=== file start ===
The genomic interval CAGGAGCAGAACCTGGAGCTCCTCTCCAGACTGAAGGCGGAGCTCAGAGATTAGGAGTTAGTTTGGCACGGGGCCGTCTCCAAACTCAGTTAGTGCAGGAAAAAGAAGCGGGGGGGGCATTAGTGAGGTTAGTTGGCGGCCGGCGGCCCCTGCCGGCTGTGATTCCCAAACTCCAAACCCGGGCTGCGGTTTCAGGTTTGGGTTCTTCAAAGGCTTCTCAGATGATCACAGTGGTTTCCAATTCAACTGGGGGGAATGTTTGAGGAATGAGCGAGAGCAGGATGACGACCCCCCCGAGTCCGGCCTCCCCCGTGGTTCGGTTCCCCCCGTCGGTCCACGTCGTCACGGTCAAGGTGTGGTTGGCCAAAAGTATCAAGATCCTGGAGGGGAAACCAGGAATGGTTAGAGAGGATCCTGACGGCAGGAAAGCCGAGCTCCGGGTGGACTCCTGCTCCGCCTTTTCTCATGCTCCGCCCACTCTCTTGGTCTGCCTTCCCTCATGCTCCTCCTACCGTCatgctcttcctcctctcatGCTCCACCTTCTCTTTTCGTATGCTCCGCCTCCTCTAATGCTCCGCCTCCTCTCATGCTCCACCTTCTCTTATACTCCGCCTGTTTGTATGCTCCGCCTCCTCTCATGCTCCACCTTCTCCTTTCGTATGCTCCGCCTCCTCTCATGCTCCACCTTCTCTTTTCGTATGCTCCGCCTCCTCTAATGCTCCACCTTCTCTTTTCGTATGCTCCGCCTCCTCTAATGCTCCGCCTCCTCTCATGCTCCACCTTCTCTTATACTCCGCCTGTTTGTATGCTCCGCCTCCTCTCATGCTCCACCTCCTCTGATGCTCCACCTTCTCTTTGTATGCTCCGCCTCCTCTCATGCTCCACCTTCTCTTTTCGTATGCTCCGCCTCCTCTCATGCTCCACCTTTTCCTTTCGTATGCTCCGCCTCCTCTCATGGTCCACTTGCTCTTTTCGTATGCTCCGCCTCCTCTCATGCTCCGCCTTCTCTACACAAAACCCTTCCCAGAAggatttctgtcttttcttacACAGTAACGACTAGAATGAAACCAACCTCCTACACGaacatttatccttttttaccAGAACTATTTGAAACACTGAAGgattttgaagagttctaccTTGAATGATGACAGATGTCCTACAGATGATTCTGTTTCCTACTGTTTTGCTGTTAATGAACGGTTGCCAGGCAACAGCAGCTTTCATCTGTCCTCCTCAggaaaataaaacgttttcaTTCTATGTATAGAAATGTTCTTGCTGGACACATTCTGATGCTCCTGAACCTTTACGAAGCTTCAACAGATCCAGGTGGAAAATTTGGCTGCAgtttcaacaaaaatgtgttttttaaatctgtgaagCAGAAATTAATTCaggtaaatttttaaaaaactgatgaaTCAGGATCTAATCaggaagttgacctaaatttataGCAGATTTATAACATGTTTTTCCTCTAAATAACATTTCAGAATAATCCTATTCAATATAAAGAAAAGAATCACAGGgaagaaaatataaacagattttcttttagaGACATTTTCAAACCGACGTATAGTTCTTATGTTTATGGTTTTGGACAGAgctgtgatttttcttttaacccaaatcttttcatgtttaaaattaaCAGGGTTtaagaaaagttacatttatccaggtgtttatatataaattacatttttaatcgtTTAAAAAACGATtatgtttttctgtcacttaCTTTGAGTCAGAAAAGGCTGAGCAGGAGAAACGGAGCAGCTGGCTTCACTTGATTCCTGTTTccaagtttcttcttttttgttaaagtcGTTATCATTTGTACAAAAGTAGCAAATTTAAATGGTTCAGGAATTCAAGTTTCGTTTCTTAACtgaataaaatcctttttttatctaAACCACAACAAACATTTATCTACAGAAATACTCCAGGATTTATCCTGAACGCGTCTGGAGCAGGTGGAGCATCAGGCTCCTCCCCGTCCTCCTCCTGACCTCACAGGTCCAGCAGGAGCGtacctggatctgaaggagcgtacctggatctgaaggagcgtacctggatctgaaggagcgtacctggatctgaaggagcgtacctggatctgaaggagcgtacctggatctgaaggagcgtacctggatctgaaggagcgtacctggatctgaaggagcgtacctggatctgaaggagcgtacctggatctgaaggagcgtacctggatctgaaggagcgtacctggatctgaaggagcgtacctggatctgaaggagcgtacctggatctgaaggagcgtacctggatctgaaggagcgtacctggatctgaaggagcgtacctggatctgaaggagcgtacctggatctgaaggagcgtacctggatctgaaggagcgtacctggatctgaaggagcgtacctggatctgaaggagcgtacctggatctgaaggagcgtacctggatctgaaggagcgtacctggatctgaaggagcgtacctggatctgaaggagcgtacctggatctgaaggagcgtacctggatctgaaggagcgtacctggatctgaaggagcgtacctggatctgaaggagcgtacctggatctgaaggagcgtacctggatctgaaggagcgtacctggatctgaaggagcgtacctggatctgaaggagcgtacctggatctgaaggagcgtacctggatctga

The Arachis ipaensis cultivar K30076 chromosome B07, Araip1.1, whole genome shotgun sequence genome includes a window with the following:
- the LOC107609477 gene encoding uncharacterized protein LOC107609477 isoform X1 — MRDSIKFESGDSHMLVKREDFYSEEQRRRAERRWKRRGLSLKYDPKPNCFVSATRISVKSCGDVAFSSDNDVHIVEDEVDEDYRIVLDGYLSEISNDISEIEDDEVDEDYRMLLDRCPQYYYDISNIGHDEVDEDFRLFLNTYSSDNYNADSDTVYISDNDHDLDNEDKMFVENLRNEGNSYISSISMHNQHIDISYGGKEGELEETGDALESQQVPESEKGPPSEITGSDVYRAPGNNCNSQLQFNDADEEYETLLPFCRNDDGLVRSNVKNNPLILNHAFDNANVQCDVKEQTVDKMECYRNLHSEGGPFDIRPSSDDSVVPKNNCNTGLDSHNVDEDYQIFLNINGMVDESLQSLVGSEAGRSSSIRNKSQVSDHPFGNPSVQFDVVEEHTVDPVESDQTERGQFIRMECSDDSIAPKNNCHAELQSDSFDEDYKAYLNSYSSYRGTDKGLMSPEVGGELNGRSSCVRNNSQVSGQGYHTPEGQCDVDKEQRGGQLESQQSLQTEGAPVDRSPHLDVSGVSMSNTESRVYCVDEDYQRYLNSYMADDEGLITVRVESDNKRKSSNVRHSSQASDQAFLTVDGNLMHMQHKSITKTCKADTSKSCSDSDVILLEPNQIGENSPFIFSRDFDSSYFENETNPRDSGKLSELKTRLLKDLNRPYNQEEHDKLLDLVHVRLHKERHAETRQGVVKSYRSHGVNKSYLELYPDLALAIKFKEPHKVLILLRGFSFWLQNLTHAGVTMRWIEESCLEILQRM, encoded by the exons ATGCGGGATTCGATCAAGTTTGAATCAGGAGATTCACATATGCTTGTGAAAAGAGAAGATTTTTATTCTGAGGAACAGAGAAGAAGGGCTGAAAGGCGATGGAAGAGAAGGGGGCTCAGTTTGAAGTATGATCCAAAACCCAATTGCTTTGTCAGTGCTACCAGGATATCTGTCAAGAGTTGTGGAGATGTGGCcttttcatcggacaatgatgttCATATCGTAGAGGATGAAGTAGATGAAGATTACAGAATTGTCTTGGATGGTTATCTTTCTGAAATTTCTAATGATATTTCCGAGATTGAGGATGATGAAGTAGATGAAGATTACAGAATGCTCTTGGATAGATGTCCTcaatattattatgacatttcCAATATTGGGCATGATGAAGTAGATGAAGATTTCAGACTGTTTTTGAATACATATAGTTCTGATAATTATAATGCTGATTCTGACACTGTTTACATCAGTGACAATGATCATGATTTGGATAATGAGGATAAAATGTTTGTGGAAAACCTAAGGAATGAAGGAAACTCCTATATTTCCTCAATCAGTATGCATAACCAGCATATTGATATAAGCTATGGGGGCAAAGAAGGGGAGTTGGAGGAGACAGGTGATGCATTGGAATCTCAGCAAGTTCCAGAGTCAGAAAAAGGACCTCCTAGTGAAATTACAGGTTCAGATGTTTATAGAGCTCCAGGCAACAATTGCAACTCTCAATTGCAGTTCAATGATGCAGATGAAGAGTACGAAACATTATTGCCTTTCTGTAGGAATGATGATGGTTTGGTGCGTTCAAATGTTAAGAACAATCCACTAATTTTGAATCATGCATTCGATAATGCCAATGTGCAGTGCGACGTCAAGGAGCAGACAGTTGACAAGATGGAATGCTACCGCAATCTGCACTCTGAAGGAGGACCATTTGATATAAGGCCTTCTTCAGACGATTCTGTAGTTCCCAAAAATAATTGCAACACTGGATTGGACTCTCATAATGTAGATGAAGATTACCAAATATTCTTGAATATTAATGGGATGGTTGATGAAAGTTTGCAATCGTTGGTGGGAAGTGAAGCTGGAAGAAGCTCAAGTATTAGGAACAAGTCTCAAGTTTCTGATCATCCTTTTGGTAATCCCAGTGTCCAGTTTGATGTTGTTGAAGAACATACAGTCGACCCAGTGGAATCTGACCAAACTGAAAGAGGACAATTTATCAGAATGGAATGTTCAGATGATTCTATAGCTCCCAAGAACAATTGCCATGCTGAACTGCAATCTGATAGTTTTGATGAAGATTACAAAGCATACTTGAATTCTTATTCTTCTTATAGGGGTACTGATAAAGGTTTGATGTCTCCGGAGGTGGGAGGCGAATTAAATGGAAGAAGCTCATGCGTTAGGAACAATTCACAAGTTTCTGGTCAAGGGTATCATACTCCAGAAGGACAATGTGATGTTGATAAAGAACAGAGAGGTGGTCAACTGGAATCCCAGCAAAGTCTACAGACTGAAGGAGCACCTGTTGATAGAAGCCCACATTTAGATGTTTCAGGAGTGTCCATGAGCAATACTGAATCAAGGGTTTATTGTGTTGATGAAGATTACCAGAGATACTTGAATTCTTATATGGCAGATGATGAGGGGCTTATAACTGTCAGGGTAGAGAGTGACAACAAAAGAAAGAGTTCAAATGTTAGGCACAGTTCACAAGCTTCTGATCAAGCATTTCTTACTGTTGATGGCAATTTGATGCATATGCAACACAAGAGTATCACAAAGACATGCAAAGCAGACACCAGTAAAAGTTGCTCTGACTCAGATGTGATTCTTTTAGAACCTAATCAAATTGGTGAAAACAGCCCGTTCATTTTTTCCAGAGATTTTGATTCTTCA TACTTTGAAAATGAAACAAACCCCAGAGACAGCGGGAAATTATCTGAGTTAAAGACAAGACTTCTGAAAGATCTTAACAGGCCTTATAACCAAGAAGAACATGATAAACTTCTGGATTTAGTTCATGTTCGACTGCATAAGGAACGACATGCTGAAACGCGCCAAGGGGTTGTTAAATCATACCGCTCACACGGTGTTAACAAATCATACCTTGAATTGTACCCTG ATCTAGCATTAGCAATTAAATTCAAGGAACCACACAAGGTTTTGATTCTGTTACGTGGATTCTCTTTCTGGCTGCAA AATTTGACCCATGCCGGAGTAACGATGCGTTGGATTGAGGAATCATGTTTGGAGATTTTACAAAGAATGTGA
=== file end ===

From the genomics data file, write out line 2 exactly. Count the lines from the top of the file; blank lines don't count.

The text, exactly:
The Arachis ipaensis cultivar K30076 chromosome B07, Araip1.1, whole genome shotgun sequence genome includes a window with the following: